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Like a Prayer
When Wallace Stevens said that ‘the poet is the priest of the invisible’, perhaps he meant that the poet’s job is to tend to the unknown, the intangible and even transcendental elements of human existence. Poetry, like prayer, acknowledges mystery. Both can contain expressions of reverence, gratitude, possibility and doubt.
So, in an increasingly secular world, can poetry do the work of prayer?
David Tacey, Kevin Brophy and Cate Kennedy believe it’s an idea worth exploring. All three contributed to Prayers for a Secular World: Australian poems for our time, an anthology that acknowledges the human impulse to pray despite a recession of religion. These are poems that aim to offer comfort and salvation in trying times – and perhaps inspire hope, wonder and epiphany at others.
What power does poetry have to nourish, inspire and soothe us in the 21st century … and what does ‘prayer’ mean exactly, anyway? Join us for a discussion of the spiritual potential of verse. Hosted by Leah Kaminsky.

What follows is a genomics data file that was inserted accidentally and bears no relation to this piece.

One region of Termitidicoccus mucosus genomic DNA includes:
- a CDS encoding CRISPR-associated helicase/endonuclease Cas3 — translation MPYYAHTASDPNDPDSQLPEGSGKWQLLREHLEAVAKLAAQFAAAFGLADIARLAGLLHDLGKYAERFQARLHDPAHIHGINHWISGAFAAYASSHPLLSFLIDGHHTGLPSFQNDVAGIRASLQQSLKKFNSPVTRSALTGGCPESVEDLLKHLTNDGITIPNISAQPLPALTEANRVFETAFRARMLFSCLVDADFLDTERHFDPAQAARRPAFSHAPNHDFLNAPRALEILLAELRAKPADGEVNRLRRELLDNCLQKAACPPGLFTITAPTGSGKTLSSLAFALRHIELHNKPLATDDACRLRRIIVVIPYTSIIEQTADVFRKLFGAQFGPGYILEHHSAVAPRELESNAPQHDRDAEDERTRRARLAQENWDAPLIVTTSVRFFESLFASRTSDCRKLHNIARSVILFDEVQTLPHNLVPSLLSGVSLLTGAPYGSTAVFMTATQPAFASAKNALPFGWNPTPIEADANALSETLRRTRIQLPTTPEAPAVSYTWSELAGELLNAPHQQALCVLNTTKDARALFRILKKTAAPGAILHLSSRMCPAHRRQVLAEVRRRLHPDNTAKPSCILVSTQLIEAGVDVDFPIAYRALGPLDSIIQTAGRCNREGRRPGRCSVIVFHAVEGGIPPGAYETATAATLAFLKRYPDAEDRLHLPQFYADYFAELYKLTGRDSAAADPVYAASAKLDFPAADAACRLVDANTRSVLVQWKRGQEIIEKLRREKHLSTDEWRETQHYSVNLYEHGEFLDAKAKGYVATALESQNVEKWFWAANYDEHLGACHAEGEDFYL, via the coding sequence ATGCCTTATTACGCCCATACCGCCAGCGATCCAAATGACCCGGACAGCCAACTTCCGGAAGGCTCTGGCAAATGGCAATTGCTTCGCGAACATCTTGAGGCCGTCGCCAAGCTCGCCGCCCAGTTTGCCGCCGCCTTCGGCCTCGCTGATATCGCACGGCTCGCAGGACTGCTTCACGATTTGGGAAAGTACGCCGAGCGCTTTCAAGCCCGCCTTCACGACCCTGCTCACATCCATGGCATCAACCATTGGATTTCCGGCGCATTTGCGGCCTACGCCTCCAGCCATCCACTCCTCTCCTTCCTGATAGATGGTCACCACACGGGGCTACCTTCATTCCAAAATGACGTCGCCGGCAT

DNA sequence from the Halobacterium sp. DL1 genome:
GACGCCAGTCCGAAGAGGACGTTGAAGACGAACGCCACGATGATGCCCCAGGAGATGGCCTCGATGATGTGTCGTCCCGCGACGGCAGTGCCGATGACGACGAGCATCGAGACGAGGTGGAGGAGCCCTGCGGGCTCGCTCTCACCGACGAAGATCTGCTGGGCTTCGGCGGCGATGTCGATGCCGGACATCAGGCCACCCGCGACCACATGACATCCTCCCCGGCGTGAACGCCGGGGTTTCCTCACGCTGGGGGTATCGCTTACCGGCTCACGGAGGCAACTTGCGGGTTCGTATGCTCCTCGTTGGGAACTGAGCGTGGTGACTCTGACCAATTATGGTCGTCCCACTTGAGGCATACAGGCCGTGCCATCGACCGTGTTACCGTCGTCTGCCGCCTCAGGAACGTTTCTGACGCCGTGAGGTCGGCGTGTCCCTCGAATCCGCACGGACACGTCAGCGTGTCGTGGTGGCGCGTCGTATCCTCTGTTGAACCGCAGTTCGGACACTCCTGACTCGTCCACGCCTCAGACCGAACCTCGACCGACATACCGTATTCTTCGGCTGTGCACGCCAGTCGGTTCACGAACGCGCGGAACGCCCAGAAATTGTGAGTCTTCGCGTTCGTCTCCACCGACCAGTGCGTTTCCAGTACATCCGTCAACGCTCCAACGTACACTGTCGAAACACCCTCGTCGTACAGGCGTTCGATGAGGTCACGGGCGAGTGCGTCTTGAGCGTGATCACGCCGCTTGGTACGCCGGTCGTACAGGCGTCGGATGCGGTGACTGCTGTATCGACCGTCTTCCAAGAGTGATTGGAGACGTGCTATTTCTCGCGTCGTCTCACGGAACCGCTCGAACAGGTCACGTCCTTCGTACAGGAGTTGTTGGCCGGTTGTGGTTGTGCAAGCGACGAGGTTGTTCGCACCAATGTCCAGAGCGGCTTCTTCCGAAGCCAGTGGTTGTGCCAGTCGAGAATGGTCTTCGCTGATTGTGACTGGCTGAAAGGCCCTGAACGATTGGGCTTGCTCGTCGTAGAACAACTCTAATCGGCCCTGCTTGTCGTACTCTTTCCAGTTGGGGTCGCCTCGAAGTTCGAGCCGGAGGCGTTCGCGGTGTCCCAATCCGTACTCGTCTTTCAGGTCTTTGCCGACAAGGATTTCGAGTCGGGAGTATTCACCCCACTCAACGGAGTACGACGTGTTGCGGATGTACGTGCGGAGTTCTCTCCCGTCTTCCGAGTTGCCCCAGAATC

Leah Kaminsky, physician and award-winning writer, is Poetry & Fiction Editor at the Medical Journal of Australia. Her debut novel is The Waiting Room won the Voss Literary Prize for the best novel of 2016. We’re all Going to Die has been described as ‘a joyful book about death’. She edited Writer MD and co-authored Cracking the Code. She holds an MFA from Vermont College of Fine Arts.
Professor David Tacey is an independent scholar and writer who lives in Melbourne. He is the author of 14 books on literature, spirituality and psychology, including Beyond Literal Belief and The Spirituality Revolution.
Cate Kennedy is the author of the highly acclaimed novel The World Beneath, which won the People’s Choice Award in the NSW Premier’s Literary Awards in 2010. She is an award-winning short-story writer whose work has been published widely.
Kevin Brophy has had fourteen books of poetry, fiction and critical and personal essays published. His latest book is This is what Gives Us Time (Gloria SMH), a collection of poems written while poet-in-residence at the B R Whiting Library in Rome during 2015. In 2009 he was awarded the Calibre prize for an outstanding essay. He teaches creative writing at the University of Melbourne.
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